Motheo: Rap does work! That's my point. It's just South African festivals don't book urban acts to the major slots. Who’s to blame for that? I think partially the rap acts themselves -- it's only so far a laptop/DJ and a mic will carry us on a massive stage. But... maybe the festivals themselves don't seem to think their core want rap, and who's to say they're wrong? They sure as hell know how to sell thousands of tickets to a party better than I do. Still, let's count the guys who are making moves: Reason has done great things this year, PHFat have been present, Tumi & The Volume would get playback when they still existed, AKA did Oppi, Spoek is doing Daisies this year, but other than that? Here's a better excercise: Look at the Saturday and Friday night mainstage lineup for South Africa's top four major festivals. Count the number of rap/urban acts. I'd be surprised if you count more than 2 in total, if even that. Do this exercise for the last 5 years. Does the picture get better or worse?
Motheo: Maybe this is an indictment on the state of live performances by urban acts at a massive scale in general? Maybe Urban acts can't pull crowds - the recent cancellation of Rock The Bells in NYC and DC perhaps indicates that? I don't know. But it would be cool as all hell to see urban stages stand on their own feet the way electronic stages and main stages - rock stages, if we're being totally honest - currently do. Step by step, right? Rocking The Daisies and the other major festivals, to their credit, really are beginning to push the limits of what's possible, introducing lots of stages catering to different genres year by year. I just want to see rap/hip-hop music standing toe to toe at festivals with its electronic and rock counterparts. At least that's our short term goal at Momentss and yes, sure, it's definitely self-serving. Maybe it's folly, but at least we're working towards something.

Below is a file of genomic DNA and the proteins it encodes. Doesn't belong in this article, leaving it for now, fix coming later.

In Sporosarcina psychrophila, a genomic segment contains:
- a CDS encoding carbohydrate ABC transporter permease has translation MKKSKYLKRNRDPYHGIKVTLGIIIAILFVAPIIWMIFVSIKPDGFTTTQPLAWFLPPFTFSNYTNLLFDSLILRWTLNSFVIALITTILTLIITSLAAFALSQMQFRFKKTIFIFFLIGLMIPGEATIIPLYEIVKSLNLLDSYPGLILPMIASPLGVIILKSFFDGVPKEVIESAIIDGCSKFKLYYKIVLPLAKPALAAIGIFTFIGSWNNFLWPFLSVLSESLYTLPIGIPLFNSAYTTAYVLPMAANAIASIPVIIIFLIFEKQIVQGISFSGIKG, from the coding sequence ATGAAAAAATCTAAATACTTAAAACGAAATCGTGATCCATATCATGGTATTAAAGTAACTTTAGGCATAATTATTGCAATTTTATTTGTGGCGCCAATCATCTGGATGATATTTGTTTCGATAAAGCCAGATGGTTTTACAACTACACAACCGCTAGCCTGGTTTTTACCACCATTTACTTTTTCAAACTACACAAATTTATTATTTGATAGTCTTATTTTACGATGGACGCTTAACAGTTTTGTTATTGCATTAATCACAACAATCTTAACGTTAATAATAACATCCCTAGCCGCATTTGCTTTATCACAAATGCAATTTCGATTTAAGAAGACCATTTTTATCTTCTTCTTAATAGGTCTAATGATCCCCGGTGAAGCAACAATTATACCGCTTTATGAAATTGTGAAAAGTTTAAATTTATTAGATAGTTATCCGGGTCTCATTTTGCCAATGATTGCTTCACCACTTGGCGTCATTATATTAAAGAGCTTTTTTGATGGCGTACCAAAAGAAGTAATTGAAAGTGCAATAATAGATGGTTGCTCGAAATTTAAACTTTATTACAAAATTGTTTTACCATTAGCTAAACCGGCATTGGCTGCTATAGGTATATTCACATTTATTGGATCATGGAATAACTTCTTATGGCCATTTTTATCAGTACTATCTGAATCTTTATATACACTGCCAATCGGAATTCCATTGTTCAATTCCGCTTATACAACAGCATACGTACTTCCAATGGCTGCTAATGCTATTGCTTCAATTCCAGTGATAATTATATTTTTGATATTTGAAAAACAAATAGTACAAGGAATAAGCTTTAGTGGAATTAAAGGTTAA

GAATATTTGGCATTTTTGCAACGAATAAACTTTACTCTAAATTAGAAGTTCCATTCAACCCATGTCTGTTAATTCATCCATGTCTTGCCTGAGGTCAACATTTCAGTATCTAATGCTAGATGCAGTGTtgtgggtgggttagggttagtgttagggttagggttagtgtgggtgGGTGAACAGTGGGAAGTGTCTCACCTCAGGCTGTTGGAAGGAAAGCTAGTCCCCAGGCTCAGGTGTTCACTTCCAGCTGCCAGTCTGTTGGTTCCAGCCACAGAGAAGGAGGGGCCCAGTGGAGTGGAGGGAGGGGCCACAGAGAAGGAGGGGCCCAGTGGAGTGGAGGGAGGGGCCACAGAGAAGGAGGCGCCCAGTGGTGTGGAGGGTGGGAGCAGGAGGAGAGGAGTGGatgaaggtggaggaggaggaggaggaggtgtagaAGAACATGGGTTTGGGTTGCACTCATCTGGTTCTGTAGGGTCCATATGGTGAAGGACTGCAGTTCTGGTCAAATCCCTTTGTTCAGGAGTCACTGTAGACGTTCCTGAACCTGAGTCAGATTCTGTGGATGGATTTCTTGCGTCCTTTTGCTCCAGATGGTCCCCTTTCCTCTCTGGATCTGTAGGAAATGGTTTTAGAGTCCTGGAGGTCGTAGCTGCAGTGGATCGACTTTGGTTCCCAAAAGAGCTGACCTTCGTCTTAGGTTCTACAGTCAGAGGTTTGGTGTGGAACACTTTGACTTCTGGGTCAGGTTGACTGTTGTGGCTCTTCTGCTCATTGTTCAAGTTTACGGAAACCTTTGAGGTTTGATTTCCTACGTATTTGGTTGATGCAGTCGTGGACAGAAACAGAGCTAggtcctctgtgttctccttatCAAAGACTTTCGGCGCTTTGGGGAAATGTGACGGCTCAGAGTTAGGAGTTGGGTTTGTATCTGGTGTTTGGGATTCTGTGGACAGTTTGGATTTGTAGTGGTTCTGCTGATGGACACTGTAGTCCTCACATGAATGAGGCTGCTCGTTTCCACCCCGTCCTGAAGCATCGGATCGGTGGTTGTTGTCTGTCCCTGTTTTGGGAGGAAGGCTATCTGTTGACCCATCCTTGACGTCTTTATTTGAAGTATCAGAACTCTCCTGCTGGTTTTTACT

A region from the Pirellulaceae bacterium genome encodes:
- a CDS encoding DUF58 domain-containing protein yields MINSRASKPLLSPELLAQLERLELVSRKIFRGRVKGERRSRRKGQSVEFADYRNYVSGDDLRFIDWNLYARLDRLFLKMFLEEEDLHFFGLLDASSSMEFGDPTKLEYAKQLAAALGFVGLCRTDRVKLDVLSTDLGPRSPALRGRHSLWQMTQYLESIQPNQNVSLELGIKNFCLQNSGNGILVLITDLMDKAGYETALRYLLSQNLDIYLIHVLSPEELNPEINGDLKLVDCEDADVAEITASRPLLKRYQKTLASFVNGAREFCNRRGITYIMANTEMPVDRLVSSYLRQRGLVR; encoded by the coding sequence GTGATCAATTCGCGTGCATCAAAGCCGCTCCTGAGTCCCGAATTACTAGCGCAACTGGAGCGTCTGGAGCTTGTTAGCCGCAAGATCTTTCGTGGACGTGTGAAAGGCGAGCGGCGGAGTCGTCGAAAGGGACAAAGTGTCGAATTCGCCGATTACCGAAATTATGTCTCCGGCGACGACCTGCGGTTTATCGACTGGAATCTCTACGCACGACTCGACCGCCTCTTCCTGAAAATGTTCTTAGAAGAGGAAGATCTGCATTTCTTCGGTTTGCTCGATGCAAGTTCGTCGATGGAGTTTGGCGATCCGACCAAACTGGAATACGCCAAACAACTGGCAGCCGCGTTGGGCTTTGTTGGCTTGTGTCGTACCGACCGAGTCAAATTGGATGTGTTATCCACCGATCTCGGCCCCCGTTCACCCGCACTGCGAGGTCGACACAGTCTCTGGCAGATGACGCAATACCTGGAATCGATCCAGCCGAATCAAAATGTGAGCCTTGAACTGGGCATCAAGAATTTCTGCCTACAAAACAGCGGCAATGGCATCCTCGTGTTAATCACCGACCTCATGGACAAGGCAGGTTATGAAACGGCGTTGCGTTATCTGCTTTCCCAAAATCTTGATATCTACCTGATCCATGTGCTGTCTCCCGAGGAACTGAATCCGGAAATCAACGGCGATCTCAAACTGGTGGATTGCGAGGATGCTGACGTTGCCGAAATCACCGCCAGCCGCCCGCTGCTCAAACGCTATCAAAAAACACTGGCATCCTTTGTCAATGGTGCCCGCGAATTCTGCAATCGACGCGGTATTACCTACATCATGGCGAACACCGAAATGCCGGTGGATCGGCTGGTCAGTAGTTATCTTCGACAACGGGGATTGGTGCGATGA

OKA: Nothing wrong with that at all! So what are your top 5 items that you can't do without while out in the estate?
1) A freaking tent! This is like the 20th festival I've played in 3 years and I finally own my own tent.
2) Wet wipes. Dust everywhere.
3) Comfy shoes. Way too much walking.
4) Earphones that double as earplugs. I'm not one of those party all night guys and, as great as RTD is, there are almost inevitable musical lulls. I like to retreat within at those times.
5) My phone, because I'm on the job at Rocking The Daisies, building relationships, trying to secure bookings for the next thing and so on. Phone also doubles as a way to take notes if song ideas hit me, and as a picture snapper.
OKA: And finally… Everyone has a great story to go along with their Daisies experience. What's yours?
Motheo: Rocking The Daisies 2012, I walked onto stage during our set and their must have been like 10,000 people standing in front of me cheering. We began performing this cut called "My Shoes" and people were singing along. Loudly. It was nuts. What caught my eye was that there was this really pretty blonde girl right in the front row rapping every single line. It was crazy because she was carrying herself with confidence that belied her appearance. Like, have you seen that girl in A$AP Rocky's "Purple Swag" video? The one with the grill? Yeah, just like that girl. The way she carried herself completely belied her appearance. What was surreal was that the three girls flanking her were in hysterics, sort of like verging on tears from excitement or whatever, and there she was, completely at ease, looking so out of place relative to her neighbours, but just so dominant. She planted a big kiss on my cheek after the show and joked "If ever you need a stand in..." I was like, "A stand in? You carry yourself like you want my job!" That was cool. Isolated, sure. Probably not as controversial as some would like to hear. But that's easily one of my Daisies highlights.
OKA: For anyone who can't make RTD, where can we see you perform next?
Motheo: At the moment we're working on our debut EP, or mixtape, or album -- we'll see what it becomes -- so gigging is not a major priority. We have a show lined up at The Rockwell Hotel in Sea Point on 15 November, and we'll likely play several more gigs and festivals around Cape Town before the year's out. Johannesburg and, hopefully, Durban gigs will happen before the year is out too.